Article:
The SRE amplifier was positioned on a small bench in the Electronics Maintenance Room. Located on a nearby rack was a Marconi Model  456 entertainment receiver, the output of which could be piped to the amplifier input. As an alternate input, the Hammarlund SP600 receiver  in Radio 4 could have been used as an entertainment source or the reel-to-reel tape recorder which was resident in the same space.

When in harbour, the PA system was operated from the brow to disseminate information and orders.  At sea, it could originate from several locations. Most common locations were the bridge (aft quarter position) and the wheelhouse.

Dennis Stapelton served in the RCN during the early 1950's. He  provides some examples of messages which were announced on the PA system. "The ships PA system was used for wakey  wakey, advising certain personnel  to report to offices, announcing scheduled events throughout the day such as ‘up spirits’ (at sea), and out lights in the evening.  The captain would use it for advisory warnings when going ashore in certain ports to  behave properly.

When entering and leaving harbour, a pipe would be made to “assume damage control state (A or B can’t remember), close all X and Y hatches, special sea duty men close up”  -- the chance of collision was greater when maneuvering in a harbour.

One pipe I  shall always remember was when I first joined HMCS Magnificent. We were fueling at the jetty on  the north side of Halifax harbour and taking on Avgas, a very volatile fuel that emitted dangerous fumes during the operation.  The pipe came forbidding the making or breaking of all electrical contacts throughout the ship. This was kind  of a wake up call for me as very junior member of the crew. That indicated the precautions a warship had to observe to avoid disaster".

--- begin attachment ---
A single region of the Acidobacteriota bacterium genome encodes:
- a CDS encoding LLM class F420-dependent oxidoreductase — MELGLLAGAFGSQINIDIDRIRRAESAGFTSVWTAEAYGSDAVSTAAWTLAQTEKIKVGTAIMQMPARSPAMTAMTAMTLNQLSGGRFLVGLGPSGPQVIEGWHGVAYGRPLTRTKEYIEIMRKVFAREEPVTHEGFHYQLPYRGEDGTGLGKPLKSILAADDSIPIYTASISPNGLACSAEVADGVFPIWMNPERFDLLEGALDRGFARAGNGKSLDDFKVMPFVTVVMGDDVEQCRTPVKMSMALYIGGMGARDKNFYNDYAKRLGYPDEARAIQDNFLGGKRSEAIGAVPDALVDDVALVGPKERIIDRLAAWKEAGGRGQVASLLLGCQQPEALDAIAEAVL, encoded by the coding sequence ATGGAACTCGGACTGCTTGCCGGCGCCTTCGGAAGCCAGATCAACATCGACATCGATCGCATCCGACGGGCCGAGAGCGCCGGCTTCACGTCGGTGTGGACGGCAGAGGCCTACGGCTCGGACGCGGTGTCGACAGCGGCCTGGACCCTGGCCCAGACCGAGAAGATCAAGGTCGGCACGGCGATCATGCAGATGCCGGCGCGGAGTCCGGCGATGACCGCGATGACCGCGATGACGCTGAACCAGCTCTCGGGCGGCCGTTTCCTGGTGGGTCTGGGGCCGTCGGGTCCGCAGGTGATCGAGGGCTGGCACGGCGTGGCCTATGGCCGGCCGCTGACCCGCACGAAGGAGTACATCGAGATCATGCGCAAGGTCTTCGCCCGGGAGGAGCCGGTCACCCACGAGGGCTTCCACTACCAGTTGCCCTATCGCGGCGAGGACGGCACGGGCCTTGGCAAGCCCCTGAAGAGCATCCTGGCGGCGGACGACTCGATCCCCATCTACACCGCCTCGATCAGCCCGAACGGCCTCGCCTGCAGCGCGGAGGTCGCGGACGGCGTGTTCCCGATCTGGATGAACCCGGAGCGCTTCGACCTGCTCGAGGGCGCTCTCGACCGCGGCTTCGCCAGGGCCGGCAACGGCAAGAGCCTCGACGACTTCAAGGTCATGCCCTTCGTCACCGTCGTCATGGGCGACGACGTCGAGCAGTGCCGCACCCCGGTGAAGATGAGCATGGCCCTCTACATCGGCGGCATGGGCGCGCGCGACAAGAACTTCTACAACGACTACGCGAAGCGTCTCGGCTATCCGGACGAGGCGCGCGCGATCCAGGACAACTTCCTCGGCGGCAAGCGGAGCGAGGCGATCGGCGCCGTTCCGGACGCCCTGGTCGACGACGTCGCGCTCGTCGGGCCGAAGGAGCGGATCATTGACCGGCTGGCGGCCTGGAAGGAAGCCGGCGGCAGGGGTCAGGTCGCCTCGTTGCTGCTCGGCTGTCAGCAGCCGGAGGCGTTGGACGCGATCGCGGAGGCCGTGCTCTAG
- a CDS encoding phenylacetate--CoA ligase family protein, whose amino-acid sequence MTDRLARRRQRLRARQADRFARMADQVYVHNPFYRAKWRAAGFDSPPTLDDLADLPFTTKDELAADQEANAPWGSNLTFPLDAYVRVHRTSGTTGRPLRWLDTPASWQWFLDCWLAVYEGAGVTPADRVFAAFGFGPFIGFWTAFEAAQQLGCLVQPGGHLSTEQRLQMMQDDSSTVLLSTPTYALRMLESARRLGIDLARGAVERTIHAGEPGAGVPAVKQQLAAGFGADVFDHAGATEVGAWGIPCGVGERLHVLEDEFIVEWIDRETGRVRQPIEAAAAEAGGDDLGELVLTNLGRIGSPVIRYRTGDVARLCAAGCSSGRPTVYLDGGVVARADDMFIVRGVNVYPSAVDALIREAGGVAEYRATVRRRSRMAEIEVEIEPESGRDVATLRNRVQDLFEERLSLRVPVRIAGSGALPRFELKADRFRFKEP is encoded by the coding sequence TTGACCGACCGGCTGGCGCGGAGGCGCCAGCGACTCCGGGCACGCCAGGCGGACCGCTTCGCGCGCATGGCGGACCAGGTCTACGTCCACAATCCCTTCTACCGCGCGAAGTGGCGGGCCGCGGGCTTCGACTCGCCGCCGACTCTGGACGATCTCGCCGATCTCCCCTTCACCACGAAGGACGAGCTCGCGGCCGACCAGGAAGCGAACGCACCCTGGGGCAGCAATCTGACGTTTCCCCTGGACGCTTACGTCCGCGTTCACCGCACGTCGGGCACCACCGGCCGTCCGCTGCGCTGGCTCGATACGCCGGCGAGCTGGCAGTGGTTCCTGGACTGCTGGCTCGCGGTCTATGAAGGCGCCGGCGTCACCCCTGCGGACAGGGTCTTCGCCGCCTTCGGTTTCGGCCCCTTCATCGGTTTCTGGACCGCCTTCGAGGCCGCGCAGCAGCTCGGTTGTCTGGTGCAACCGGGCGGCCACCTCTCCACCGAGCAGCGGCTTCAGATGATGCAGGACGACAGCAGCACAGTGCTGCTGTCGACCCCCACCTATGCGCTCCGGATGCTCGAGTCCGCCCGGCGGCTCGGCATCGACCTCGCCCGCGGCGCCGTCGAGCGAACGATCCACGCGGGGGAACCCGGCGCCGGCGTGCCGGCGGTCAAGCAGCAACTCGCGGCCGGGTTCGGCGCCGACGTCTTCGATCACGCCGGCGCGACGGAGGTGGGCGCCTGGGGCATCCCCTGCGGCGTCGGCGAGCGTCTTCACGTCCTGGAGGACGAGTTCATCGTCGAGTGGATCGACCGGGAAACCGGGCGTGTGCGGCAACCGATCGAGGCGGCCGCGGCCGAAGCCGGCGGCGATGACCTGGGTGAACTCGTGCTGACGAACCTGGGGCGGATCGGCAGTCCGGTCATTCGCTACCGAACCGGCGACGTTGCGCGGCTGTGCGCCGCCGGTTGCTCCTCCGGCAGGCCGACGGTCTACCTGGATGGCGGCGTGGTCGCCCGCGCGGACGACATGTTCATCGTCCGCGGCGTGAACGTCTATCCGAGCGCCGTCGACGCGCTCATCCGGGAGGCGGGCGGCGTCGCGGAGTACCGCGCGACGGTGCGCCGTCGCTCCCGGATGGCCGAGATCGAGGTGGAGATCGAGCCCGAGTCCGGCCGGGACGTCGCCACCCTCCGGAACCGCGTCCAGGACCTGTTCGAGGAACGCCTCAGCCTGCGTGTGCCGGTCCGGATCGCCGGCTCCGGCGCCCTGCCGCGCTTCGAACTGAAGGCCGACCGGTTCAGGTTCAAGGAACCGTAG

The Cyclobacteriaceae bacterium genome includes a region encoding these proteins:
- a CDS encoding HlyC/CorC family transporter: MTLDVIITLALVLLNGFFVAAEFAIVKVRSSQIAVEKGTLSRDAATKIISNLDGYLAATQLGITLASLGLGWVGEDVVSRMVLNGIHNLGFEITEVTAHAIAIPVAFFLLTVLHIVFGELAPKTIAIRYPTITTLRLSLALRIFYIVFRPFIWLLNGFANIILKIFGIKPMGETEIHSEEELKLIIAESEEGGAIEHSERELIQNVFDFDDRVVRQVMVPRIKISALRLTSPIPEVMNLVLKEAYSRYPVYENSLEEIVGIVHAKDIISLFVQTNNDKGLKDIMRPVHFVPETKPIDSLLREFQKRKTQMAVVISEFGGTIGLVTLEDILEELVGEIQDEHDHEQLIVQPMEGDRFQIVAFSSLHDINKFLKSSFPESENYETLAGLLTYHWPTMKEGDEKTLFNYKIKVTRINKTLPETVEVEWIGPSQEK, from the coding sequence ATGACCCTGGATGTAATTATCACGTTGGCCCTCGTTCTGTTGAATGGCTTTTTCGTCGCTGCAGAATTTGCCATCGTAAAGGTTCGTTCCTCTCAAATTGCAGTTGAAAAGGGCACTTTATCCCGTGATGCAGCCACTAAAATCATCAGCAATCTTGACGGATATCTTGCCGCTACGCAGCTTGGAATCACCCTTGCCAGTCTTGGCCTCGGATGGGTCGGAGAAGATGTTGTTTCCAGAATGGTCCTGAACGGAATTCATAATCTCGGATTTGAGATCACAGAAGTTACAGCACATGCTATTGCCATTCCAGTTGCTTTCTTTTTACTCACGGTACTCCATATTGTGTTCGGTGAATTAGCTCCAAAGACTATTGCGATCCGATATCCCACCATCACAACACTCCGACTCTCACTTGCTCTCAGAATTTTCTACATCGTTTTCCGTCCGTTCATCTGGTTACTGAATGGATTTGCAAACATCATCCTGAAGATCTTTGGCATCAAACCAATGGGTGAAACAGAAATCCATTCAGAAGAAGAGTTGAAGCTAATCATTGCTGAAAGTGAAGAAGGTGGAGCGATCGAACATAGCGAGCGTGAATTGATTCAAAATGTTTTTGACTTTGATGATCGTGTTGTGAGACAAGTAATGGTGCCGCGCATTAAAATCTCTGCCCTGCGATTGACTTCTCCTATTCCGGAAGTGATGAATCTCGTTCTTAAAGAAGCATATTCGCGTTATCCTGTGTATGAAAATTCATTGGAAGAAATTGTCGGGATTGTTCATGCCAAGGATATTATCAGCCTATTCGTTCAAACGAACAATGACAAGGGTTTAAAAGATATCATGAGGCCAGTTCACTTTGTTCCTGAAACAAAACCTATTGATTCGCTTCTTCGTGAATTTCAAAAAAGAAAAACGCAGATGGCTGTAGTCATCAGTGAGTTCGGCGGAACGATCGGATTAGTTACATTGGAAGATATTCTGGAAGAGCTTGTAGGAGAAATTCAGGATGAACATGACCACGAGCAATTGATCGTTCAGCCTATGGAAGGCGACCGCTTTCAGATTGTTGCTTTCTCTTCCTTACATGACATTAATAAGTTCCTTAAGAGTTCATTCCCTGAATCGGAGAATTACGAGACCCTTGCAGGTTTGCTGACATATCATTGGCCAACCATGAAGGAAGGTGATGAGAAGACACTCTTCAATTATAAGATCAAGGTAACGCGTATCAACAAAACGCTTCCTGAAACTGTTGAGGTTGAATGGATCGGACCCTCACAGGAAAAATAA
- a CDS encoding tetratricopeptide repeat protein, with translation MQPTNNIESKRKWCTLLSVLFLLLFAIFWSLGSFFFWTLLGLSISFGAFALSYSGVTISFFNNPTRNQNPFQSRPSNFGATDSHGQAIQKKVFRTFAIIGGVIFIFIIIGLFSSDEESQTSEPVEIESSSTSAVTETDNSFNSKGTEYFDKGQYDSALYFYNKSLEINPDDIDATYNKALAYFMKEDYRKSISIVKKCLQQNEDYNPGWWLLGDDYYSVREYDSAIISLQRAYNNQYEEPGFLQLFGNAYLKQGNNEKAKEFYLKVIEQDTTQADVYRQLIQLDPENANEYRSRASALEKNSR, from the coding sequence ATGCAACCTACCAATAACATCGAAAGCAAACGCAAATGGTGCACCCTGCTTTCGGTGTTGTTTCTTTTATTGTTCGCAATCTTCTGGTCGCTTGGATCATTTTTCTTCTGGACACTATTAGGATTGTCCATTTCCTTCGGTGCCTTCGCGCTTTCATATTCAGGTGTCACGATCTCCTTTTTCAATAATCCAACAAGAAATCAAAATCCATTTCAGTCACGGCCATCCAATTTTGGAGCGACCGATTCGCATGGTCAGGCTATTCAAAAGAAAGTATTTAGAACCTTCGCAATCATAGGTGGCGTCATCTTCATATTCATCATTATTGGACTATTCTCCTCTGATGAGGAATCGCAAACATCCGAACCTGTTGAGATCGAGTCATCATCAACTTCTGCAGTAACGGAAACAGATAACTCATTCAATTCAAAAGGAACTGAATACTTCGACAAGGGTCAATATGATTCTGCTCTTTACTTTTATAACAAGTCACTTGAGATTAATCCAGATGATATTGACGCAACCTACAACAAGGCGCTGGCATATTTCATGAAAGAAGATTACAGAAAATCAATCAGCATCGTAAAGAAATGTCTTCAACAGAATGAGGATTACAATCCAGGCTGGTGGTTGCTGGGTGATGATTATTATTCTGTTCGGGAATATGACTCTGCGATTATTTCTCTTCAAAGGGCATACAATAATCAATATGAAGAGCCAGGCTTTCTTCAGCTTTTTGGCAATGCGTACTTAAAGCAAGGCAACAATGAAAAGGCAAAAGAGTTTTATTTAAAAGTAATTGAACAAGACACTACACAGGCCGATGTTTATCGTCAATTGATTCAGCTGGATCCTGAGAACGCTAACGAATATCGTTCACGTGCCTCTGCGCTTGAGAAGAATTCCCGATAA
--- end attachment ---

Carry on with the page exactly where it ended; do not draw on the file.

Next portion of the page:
OTHER

Before and after restoration photos of the EMR can be seen here.
Select this link to see some of the test instruments used in the EMR. 

BRCN
 

brcn_5422_b.jpg
BRCN 5422 (2) (Image courtesy Jerry Proc)

BRCN or B.R.C.N.  = Book of Reference Canadian Navy.

BRCN 5422 (1) Radio Fundamentals  Electrical (1950) and BRCN 5422 (2) Radio Fundamentals Electronics  (1952) were the key text books used in the training of Communicators and Electronics Technicians for a number of years. The books became affectionately known as "The Green Dragon".

Volume 1 contains basic electrical theory essential to the understanding of radio and radar circuits while Volume 2 deals with electronic circuits fundamental to radio communications, direction finding and radar.  Work on the manuscript was originally undertaken by a some 33 instructional officers at HMC Signal School during WWII.
The final texts were produced by HMC Electrical School and HMC Communications School as they were called in the 1950's.

A word about the Electrical Officer from RAdm Bob Welland (Ret'd)  - "There were no "Electrical" Officers aboard ships during WW2.  Electrics were part of the torpedo department and every destroyer escort had a "Gunner T", a Warrant Officer, who had come up through the ranks. The Engineering  Officer was responsible for making  electricity, the steam turbine and diesel generators, and the distribution of the electricity was the responsibility of  the torpedo department.

The Chief PO Torpedoman was a key figure like the Chief ERA and the Chief Yeoman & Tel.  The Frigates and Corvettes did not have a Warrant Officer - a Chief did the job.  The "Electrical" Officers came into being when radar was introduced; the Royal Navy started introduced that rank when it became obvious that more "know how"  was needed than was available in the torpedo department. Dozens of Canadian electrical engineers  were recruited by the Royal Navy starting in 1940 and they served in the battleships and carriers. They were known as Radar Officers but that soon changed to Electrical Officers and by 1950,  all Canadian destroyer escorts had an Electrical Officer - who I may say was grossly under employed 90% of his time".

All the engineering drawings for the ship were located in the Engineering Officer's cabin, an area which doubled as an office and living quarters for the Engineering Officer. He was responsible for all things electrical and electronic and thus had custody of the electrical drawings. The electronic/electrical drawings were not stored in the Electrical Officer's cabin, but could have been held in the Electrical Workshop,  with electronic (radar, comm, etc) drawings held in the Electronics Maintenance Room.

CANAVMOD

Jim Dean, VE3IQ, explains the term CANAVMOD (Canadian Naval Modification). "It is the process whereby modifications to existing equipment are engineered, authorized and installed. It is configuration management for individual equipments".
 
 

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Jan 13/14